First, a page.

Witch & Wizard: The Gift
James Patterson and Ned Rust
Little, Brown: 342 pp., $17.99
Books and movies have been banned. Music, art — they too have been outlawed by an evil regime known as the New Order and its hateful leader, The One Who Is The One. Gone are the days of individualism and integrity, and with it the easy availability of cheeseburgers and rock 'n' roll.
Such is the world inhabited by teen siblings Wisty and Whit Allgood as they attempt to evade capture in "The Gift," the second installment of James Patterson's bestselling "Witch & Wizard" series for young adults. Armed only with a blank journal and a single drumstick, a wicked sense of humor and an awful ineptitude with timing, it's up to the Allgoods to cast off the shackles of oppression.
"The Gift" picks up exactly where the first book ended: With Wisty and Whit waiting to be hung by a fiend in black robes who has them shackled and onstage in a stadium crowded with thousands. A witch and wizard, respectively, the teens had been plucked from their parents' house in the middle of the night and slammed behind bars for possessing the gift of dark arts —- talents to which they were oblivious until Wisty burst into flames in a fit of rage while being taken into custody.
The teens managed to escape and join a group of underage resistance fighters, only to be recaptured. And their necks were going to be snapped and broadcast live on TV.
"Crazy is the new sane," Whit writes in an early chapter of "The Gift," which, like the series opener, tag teams between Whit's and Wisty's points of view and occasional third-person narratives to fill in any details the brother and sister haven't experienced firsthand.
Masters of evasion, though challenged by talents they can't fully control, Whit and Wisty travel between the department store where they sleep on demo beds and dine on caramel popcorn in the Freeland with a pack of other rebellious teens and the New Order Controlled-territory that's shaped suspiciously like the U.S. of A., occasionally pushing through hard walls into an otherworldly Shadowland populated with fetid creatures who, more often than not, drool.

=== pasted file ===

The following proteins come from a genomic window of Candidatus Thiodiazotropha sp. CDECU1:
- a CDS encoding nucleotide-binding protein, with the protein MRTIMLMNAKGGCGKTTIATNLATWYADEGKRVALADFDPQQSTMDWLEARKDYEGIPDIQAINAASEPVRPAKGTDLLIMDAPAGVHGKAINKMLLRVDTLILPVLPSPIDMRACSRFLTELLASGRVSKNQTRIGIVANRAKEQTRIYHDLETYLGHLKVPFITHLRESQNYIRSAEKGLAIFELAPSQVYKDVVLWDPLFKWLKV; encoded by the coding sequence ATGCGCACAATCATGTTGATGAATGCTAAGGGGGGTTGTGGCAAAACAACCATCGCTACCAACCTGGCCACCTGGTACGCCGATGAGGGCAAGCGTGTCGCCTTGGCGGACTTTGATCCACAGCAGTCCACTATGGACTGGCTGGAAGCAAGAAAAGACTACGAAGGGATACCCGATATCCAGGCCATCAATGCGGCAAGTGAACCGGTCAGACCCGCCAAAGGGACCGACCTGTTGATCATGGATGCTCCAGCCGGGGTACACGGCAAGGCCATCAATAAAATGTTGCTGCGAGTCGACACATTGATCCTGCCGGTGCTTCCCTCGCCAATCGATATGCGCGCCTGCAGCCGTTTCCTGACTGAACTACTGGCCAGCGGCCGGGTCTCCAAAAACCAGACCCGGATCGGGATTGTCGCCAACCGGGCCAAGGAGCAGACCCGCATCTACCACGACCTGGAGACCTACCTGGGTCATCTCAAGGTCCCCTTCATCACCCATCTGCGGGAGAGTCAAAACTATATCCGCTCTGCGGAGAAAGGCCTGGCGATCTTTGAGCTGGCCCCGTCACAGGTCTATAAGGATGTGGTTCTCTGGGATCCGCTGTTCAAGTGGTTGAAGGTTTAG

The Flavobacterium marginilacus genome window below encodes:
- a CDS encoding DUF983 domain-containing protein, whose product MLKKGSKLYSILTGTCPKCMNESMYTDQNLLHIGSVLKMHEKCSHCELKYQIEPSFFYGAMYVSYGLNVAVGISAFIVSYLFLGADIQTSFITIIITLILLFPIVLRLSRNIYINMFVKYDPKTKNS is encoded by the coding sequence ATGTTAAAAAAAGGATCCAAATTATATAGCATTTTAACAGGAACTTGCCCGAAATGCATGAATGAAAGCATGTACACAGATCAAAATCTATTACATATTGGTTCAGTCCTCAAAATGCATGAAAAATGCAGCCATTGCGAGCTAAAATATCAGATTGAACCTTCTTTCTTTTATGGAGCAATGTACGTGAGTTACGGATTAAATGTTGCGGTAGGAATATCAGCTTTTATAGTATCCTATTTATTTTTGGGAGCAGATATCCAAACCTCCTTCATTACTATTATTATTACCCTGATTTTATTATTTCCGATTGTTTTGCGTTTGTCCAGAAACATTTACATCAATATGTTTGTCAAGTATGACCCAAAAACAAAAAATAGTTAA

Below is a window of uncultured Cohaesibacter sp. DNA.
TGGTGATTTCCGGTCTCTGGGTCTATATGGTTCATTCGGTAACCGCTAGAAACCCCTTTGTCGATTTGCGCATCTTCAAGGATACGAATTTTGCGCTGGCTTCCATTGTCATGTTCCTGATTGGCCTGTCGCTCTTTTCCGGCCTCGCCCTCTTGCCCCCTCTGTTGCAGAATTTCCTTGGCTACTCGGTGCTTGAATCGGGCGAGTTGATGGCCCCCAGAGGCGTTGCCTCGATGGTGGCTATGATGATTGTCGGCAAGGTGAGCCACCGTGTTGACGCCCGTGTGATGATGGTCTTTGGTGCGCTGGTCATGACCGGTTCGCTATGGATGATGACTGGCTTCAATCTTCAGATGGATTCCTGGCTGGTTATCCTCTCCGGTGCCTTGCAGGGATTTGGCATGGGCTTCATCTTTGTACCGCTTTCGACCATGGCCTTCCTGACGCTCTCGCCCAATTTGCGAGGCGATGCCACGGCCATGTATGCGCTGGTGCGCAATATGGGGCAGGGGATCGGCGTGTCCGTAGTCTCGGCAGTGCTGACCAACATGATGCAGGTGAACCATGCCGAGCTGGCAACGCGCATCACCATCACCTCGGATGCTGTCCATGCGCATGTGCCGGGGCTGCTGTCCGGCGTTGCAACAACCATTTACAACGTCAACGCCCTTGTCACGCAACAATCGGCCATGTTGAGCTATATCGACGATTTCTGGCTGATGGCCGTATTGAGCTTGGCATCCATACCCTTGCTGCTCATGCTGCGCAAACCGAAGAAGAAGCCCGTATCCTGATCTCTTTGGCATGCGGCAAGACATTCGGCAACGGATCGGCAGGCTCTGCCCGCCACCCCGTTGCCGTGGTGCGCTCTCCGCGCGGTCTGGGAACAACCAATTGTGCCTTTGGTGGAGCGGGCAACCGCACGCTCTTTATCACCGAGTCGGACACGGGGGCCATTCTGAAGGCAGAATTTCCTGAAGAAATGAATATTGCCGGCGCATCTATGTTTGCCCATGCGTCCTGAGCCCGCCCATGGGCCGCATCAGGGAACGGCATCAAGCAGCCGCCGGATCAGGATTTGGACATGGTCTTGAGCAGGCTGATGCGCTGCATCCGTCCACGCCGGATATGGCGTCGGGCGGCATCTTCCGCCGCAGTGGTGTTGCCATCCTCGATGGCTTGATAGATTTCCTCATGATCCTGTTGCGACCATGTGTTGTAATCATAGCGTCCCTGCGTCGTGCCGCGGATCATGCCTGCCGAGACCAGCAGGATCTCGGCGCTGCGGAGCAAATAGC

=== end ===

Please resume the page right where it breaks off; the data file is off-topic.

Wisty has a better grasp of her gift of casting spells and shape-shifting than her brother, who's mostly able to conjure food. Plumbing her mind for whatever poems she learned in school and reciting them out loud helps Wisty transform herself and her brother into various beings, including a tiger, fish, birds, even octogenarians. The utilitarian value of the shape-shifting lasts only a few minutes before invariably landing them in the clutches of the One and some sort of retention facility.
The One wants the Allgoods' gifts. He needs them. For what purpose is unclear. All that's certain is whatever predicament they land in will be short-lived, outlandish and rife with comedy.
"Trust me, you don't know pain until you know what it feels like to wake up after getting nailed by a New Order tranquilizer dart. Or three. Or twelve," Wisty writes with characteristic sass. "My eyes ache like they've been loaded on rusty metal springs. My temple throbs like somebody's just nailed a red-hot horseshoe around the inside of it. The back of my head pulses like somebody's trying to inflate it with a bicycle pump."
Dialogue-heavy and action-packed, the writing throughout is inventive and colorfully detailed. Written in a conversational tone by Patterson and co-author Ned Rust, it's as if the reader's craziest best friend was recounting a wildly apocryphal tale, and doing so for about four hours, which is about how long it takes to read the book. It's easy to visualize the story, which may explain why movie rights to this series have already been snatched up.